This essay was originally published in The Rhythm of the Home, Winter 2010.
Thoughts ricochet through my brain all day; when I sit down at my desk to work, drive in the car, cook dinner, take a shower, lie down to sleep, even when I read to and play with my children, I hear a constant inner chatter. I have not been able to develop a yoga or meditation practice that slows my thoughts--sitting quietly or lying in shivasana only sends my mind into overdrive.
I very often find myself feeling overwhelmed by the demands of my three children, my work and my other obligations. Time spent alone in the nurturing embrace of nature with my journal almost always brings a sense of balance to my life and puts other worries and cares into perspective.
I often like to start a new journal with the new year in January, and even though I spend less time outdoors in winter, I find I generally do more nature journaling at this time. Winter is a time to slow down and be more reflective, while the other seasons involve more vigorous outdoor activities. I love to make a cup of tea and sit near a window, sketching birds at the feeder or the skeletal branches of bare trees. Or I will bundle up and take a walk through the woods near our house, settling down to sketch or write, wearing a pair of fingerless mitts, unassailed by bugs.
Keeping a nature journal requires very little in materials, and you probably already have everything you need at home in your children’s art supplies. A simple notebook and a pencil or pen are all you need to get started, though over time you may want to add other types of writing instruments or select a special book. I prefer a hard-covered wire-bound field sketchbook about 7 x 10 inches--it’s small enough to carry in a bag or pack and the wire binding allows me to fold it back on itself--but any book with blank pages will do, including inexpensive sketch books or hardbound journals.
I keep my notebook in a zippered shoulder bag with a fabric roll that holds a mechanical pencil, a black roller ball pen, a brown felt-tipped pen (for when I’m feeling fancy!) and a small selection of watercolor pencils.
- draw with your non-dominant hand;
- make a blind contour drawing, where you only look at the object you’re drawing, not your paper (no peeking!);
- set a time limit (say five or 10 seconds) and do a quick sketch, or gesture drawing, of whatever it is before you (this is an especially helpful technique for drawing things that move, like birds, animals and children).
If you’re not sure how to get started, try this: look for one natural object for every color of the rainbow; sketch or list and describe each item you find. This can be done in any season, though as you can imagine it’s a lot more challenging in the winter.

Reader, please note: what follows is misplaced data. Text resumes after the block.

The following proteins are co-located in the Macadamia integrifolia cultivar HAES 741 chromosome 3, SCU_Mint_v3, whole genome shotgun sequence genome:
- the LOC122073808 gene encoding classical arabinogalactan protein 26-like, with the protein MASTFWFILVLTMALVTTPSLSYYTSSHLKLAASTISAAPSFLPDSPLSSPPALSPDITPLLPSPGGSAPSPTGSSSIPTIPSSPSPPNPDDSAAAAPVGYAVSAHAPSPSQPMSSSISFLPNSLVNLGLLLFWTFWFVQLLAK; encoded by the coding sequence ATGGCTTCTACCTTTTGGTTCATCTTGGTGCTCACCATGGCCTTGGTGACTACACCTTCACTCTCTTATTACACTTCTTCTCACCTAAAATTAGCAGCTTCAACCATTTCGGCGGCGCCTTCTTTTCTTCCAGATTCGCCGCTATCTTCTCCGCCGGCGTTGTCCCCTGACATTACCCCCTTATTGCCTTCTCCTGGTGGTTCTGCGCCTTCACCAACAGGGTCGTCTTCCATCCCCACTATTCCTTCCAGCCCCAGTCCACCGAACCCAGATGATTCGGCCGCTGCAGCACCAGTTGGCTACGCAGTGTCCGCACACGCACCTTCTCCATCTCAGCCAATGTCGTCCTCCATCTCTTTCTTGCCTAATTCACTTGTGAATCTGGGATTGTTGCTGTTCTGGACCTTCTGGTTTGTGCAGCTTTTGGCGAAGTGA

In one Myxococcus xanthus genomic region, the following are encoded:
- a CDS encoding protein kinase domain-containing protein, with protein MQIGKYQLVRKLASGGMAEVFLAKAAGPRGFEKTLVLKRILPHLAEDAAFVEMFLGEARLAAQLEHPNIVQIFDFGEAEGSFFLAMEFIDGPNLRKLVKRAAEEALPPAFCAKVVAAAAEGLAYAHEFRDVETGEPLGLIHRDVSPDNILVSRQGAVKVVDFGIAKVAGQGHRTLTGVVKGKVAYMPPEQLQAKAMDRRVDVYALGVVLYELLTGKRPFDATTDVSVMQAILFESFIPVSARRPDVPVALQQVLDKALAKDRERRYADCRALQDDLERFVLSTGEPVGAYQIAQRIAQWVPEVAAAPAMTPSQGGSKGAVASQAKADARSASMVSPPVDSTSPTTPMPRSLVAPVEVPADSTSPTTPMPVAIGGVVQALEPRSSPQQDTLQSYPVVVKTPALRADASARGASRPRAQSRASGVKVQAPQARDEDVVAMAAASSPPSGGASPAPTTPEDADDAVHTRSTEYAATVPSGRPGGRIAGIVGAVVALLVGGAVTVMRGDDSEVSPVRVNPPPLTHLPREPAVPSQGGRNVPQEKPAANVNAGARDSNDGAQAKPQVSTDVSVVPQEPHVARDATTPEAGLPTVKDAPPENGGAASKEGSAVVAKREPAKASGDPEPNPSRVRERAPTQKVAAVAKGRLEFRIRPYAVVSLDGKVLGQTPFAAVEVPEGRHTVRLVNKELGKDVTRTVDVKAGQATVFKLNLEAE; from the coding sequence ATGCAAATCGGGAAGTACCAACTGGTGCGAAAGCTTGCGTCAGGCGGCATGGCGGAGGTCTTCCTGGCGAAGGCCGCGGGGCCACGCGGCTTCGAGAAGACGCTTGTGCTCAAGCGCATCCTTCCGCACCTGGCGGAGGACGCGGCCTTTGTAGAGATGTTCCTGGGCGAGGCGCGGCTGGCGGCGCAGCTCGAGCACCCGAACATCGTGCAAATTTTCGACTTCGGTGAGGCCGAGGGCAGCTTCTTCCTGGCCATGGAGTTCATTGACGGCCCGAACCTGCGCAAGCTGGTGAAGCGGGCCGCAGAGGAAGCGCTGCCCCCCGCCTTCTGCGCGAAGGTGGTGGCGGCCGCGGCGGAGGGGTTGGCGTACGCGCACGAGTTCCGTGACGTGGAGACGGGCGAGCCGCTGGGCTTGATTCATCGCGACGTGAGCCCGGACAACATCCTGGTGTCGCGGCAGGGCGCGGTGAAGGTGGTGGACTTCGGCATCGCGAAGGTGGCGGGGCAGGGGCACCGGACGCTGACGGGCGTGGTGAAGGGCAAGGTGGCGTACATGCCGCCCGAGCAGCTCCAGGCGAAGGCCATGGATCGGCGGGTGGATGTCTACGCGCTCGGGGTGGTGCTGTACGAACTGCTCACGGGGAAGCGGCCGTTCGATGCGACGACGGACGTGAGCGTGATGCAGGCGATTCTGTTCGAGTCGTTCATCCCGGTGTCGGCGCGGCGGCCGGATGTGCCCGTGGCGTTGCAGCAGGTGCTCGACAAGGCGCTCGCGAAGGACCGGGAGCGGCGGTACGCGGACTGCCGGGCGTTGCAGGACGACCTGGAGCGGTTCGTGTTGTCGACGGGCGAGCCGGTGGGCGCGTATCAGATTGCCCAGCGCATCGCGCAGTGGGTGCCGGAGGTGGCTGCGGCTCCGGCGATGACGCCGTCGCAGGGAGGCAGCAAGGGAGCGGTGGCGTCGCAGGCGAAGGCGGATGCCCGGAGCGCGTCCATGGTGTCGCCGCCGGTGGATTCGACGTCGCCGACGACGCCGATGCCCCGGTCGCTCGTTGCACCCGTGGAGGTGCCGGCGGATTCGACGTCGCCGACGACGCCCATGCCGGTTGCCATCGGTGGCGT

I have not actively tried to involve my children in nature journaling with me--they spend their week days in structured activities so I try to keep their home time as free as possible--however I often journal in their presence and they are welcome to join in.
My children are my most honest critics--sometimes I hear “Wow, Mom! That looks real! How’d you draw that?” and sometimes, “That doesn’t even look like what you’re trying to draw.”
April 17, 2002
Morning “hike” in Vaughan Woods w/ 3 other baby-mom pairs. Milo enjoyed the waterfall on Vaughan Brook--we didn’t think of playing Pooh sticks at the bridge. It’s so amazing to share new experiences with him--like the rain now pouring down outside--as if I’m experiencing everything for the first time myself. A reawakening of the Sense of Wonder!
May 24, 2002
I sat outside with Milo this evening to cool his fever and calm his fussies. The almost-full moon glowed in the sky over my shoulder. He reached for it as if he could snatch it out of the sky and said, “bah” (ball).
Check out these books for further inspiration:
- Keeping a Nature Journal: Discover a Whole New Way of Seeing the World Around You by Clare Walker Leslie and Charles E. Roth
- Drawn to Nature through the Journals of Clare Walker Leslie by Clare Walker Leslie.
- The Sierra Club Guide to Sketching in Nature by Cathy Johnson
- A Trail through Leaves: The Journal as a Path to Place by Hannah Hinchman
- Field Trips: Bug Hunting, Animal Tracking, Bird-watching, Shore Walking by Jim Arnosky
- The Country Diary of an Edwardian Lady by Edith Hamilton
- A Crow Doesn’t Need a Shadow: A Guide to Writing Poetry from Nature by Lorraine Ferra
- The New Drawing on the Right Side of the Brain: A Course in Enhancing Creativity and Artistic Confidence by Betty Edwards